Table 2.  Actual, breakeven (predicted), and 75% confidence limits of 27 feed commodities used on
Ohio dairy farms, mid-September 2012.
Table 2

For convenience, Table 3 summarizes the economic classification of feeds according to their outcome in the Sesame analysis.

Table 3. Partitioning of feedstuffs, Ohio, mid-September 2012.


At Breakeven


Bakery byproducts
Brewers grains, wet
Canola meal
Corn, ground, shelled
Corn silage
Distillers dried grains
Gluten feed
Meat meal
Soybean meal – expeller
Wheat middlings

Alfalfa hay – 40% NDF
Canola meal
41% Cottonseed meal
Whole cottonseed
Gluten meal
48% Soybean meal
Wheat bran


Blood meal
Beet pulp
Citrus pulp
Feather meal
Fish meal
Soybean hulls
44% soybean meal
Roasted soybeans

As usual, I must remind the readers that these results do not mean that you can formulate a balanced diet using only feeds in the “bargains” column.  Feeds in the “bargains” column offer savings opportunity and their usage should be maximized within the limits of a properly balanced diet.  In addition, prices within a commodity type can vary considerably because of quality differences as well as non-nutritional value added by some suppliers in the form of nutritional services, blending, terms of credit, etc.  In addition, there are reasons that a feed might be a very good fit in your feeding program while not appearing in the “bargains” column. 

Current Dairy Situation

We use the estimates of the nutrient costs to calculate the Cow-Jones Index (CJI) for August.  This index was constructed here at Ohio State to measure the difference between milk revenues and the costs of providing the required nutrients at a production level of 65 lb/cow/day.  The Cow-Jones is conceptually very similar to income-over-feed costs, but it is calculated without making reference to any specific diet (ration).  The reference cow used to calculate the Cow-Jones weighs 1500 lb and produces 65 lb of milk at 3.6% fat and 3.0% protein – which is about the average cow productivity in Ohio.  This cow has daily requirements of 31.3 Mcal of NEL, 4.64 lb of MP, 10.15 lb of e-NDF, and 3.38 lb of ne-NDF.  The cost of supplying these nutrients has fluctuated over the years.  Dietary energy is currently very expensive as it currently costs $6.08/day to provide the NEL required for the production of 65 lb/day.  This means that on an average, one has to pay $9.36 just to supply the NEL required to produce a hundredweight of milk.  On the protein side, it currently costs $2.31/cow/day to supply the required MP, which equates to $3.55/cwt.  The total feed costs for our standard cow is now $7.87/day, or $12.10/cwt (or about 16¢/lb of TMR dry matter).  These figures result in a Cow-Jones of $5.84/cwt, which is over $2.00/cwt less than the break-even of $8.00/cwt.  Dairy producers who are paying cash prices for their feeds are incurring severe losses.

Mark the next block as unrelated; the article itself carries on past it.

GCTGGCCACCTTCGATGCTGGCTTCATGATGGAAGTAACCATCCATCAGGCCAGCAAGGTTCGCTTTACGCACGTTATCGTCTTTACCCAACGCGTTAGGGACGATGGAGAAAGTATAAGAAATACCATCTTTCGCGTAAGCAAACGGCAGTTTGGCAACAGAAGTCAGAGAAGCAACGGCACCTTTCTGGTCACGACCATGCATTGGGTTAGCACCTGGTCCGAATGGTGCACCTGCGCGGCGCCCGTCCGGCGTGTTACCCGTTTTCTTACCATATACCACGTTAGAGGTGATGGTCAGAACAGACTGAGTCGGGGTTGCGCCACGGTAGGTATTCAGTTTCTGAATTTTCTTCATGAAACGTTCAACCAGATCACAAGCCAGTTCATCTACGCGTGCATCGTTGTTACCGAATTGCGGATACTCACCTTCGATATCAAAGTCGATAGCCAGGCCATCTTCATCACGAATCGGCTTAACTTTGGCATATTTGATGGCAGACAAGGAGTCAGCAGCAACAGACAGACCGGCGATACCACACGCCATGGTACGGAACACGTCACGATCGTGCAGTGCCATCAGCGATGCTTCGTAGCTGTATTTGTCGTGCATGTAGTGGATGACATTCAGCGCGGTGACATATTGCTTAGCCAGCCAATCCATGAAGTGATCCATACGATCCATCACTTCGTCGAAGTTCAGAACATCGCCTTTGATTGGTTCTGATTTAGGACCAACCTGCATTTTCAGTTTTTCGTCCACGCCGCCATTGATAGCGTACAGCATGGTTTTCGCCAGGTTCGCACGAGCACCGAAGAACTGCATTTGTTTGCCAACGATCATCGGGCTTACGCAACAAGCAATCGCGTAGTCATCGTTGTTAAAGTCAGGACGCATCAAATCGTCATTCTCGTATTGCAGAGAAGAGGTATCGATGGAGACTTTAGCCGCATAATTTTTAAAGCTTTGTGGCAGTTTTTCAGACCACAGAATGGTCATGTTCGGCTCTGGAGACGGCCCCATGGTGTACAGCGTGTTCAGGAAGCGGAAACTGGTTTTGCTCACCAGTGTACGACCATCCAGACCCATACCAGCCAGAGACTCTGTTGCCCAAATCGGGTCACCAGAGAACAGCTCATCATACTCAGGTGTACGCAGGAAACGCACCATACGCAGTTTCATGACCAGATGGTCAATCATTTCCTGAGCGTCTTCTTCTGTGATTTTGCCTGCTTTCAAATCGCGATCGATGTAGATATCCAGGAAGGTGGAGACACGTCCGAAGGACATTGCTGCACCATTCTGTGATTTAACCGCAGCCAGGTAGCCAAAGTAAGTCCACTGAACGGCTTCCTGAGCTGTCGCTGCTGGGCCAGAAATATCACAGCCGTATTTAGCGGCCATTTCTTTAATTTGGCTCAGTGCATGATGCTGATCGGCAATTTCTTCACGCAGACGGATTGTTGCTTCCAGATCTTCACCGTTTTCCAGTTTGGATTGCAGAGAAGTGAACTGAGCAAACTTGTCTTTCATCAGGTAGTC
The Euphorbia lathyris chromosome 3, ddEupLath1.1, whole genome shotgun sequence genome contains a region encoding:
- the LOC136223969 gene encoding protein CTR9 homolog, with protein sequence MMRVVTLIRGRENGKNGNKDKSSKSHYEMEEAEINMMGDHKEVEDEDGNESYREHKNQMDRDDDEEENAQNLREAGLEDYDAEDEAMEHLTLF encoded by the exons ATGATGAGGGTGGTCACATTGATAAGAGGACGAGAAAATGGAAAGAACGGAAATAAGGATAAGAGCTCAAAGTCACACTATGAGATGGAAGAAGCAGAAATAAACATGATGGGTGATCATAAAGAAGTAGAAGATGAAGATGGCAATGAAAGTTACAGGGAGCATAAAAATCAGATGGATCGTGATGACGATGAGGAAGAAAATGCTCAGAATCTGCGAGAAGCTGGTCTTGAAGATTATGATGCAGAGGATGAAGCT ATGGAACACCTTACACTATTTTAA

The fact that the nutrient costs in August amounted to over 65% of the milk revenues is very troublesome and foreshadows a very difficult financial environment if either current feed prices are maintained throughout the year or if milk prices were to fall.  Fortunately, wholesale prices for cheese, dry whey, butter, and non-fat dried milk have increased noticeably in the last 2 months.  Milk price forecasts (either using the futures markets or more conventional economics analyses) are very good for the balance of the year.  So, there might be some light at the end of this tunnel.